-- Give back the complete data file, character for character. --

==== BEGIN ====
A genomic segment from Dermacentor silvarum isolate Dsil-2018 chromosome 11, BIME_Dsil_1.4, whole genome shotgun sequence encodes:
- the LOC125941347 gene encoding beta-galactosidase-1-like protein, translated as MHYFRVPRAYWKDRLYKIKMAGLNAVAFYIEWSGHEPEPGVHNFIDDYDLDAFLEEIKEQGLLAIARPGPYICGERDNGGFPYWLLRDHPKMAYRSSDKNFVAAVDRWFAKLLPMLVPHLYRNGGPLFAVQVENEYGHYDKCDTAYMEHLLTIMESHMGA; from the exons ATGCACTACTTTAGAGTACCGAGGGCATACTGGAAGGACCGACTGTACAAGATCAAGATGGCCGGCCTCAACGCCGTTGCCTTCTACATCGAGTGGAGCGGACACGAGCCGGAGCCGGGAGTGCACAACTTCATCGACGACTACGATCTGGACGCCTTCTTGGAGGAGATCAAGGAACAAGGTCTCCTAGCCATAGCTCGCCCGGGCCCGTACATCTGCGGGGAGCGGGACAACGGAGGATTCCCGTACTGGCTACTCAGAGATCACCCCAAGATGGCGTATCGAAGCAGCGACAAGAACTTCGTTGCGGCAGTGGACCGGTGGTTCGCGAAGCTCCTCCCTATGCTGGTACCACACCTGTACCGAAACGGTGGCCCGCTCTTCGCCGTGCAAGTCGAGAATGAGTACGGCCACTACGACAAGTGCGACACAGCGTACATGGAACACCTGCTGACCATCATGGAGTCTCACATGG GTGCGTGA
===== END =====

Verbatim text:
A genomic segment from Dermacentor silvarum isolate Dsil-2018 chromosome 11, BIME_Dsil_1.4, whole genome shotgun sequence encodes:
- the LOC125941347 gene encoding beta-galactosidase-1-like protein, translated as MHYFRVPRAYWKDRLYKIKMAGLNAVAFYIEWSGHEPEPGVHNFIDDYDLDAFLEEIKEQGLLAIARPGPYICGERDNGGFPYWLLRDHPKMAYRSSDKNFVAAVDRWFAKLLPMLVPHLYRNGGPLFAVQVENEYGHYDKCDTAYMEHLLTIMESHMGA; from the exons ATGCACTACTTTAGAGTACCGAGGGCATACTGGAAGGACCGACTGTACAAGATCAAGATGGCCGGCCTCAACGCCGTTGCCTTCTACATCGAGTGGAGCGGACACGAGCCGGAGCCGGGAGTGCACAACTTCATCGACGACTACGATCTGGACGCCTTCTTGGAGGAGATCAAGGAACAAGGTCTCCTAGCCATAGCTCGCCCGGGCCCGTACATCTGCGGGGAGCGGGACAACGGAGGATTCCCGTACTGGCTACTCAGAGATCACCCCAAGATGGCGTATCGAAGCAGCGACAAGAACTTCGTTGCGGCAGTGGACCGGTGGTTCGCGAAGCTCCTCCCTATGCTGGTACCACACCTGTACCGAAACGGTGGCCCGCTCTTCGCCGTGCAAGTCGAGAATGAGTACGGCCACTACGACAAGTGCGACACAGCGTACATGGAACACCTGCTGACCATCATGGAGTCTCACATGG GTGCGTGA